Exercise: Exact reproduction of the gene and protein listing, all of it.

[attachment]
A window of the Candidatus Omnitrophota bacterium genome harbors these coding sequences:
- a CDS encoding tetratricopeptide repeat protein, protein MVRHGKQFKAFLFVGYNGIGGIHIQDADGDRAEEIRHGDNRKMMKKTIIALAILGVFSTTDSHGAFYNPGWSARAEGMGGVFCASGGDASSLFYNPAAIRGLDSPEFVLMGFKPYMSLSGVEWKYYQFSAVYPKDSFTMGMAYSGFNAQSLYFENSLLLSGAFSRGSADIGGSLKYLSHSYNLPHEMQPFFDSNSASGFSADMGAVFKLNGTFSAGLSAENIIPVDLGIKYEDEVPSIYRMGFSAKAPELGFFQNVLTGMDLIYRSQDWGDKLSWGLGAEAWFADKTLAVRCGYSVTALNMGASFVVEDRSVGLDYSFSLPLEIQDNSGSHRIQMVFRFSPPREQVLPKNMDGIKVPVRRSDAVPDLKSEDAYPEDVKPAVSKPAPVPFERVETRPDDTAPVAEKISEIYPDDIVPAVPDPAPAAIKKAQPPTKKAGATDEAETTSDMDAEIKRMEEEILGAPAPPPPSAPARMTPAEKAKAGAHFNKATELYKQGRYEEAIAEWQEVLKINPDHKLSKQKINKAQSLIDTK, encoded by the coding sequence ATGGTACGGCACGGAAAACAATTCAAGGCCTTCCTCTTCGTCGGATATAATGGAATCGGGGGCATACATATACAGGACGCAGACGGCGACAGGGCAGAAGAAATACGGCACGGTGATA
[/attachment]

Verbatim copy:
A window of the Candidatus Omnitrophota bacterium genome harbors these coding sequences:
- a CDS encoding tetratricopeptide repeat protein, protein MVRHGKQFKAFLFVGYNGIGGIHIQDADGDRAEEIRHGDNRKMMKKTIIALAILGVFSTTDSHGAFYNPGWSARAEGMGGVFCASGGDASSLFYNPAAIRGLDSPEFVLMGFKPYMSLSGVEWKYYQFSAVYPKDSFTMGMAYSGFNAQSLYFENSLLLSGAFSRGSADIGGSLKYLSHSYNLPHEMQPFFDSNSASGFSADMGAVFKLNGTFSAGLSAENIIPVDLGIKYEDEVPSIYRMGFSAKAPELGFFQNVLTGMDLIYRSQDWGDKLSWGLGAEAWFADKTLAVRCGYSVTALNMGASFVVEDRSVGLDYSFSLPLEIQDNSGSHRIQMVFRFSPPREQVLPKNMDGIKVPVRRSDAVPDLKSEDAYPEDVKPAVSKPAPVPFERVETRPDDTAPVAEKISEIYPDDIVPAVPDPAPAAIKKAQPPTKKAGATDEAETTSDMDAEIKRMEEEILGAPAPPPPSAPARMTPAEKAKAGAHFNKATELYKQGRYEEAIAEWQEVLKINPDHKLSKQKINKAQSLIDTK, encoded by the coding sequence ATGGTACGGCACGGAAAACAATTCAAGGCCTTCCTCTTCGTCGGATATAATGGAATCGGGGGCATACATATACAGGACGCAGACGGCGACAGGGCAGAAGAAATACGGCACGGTGATA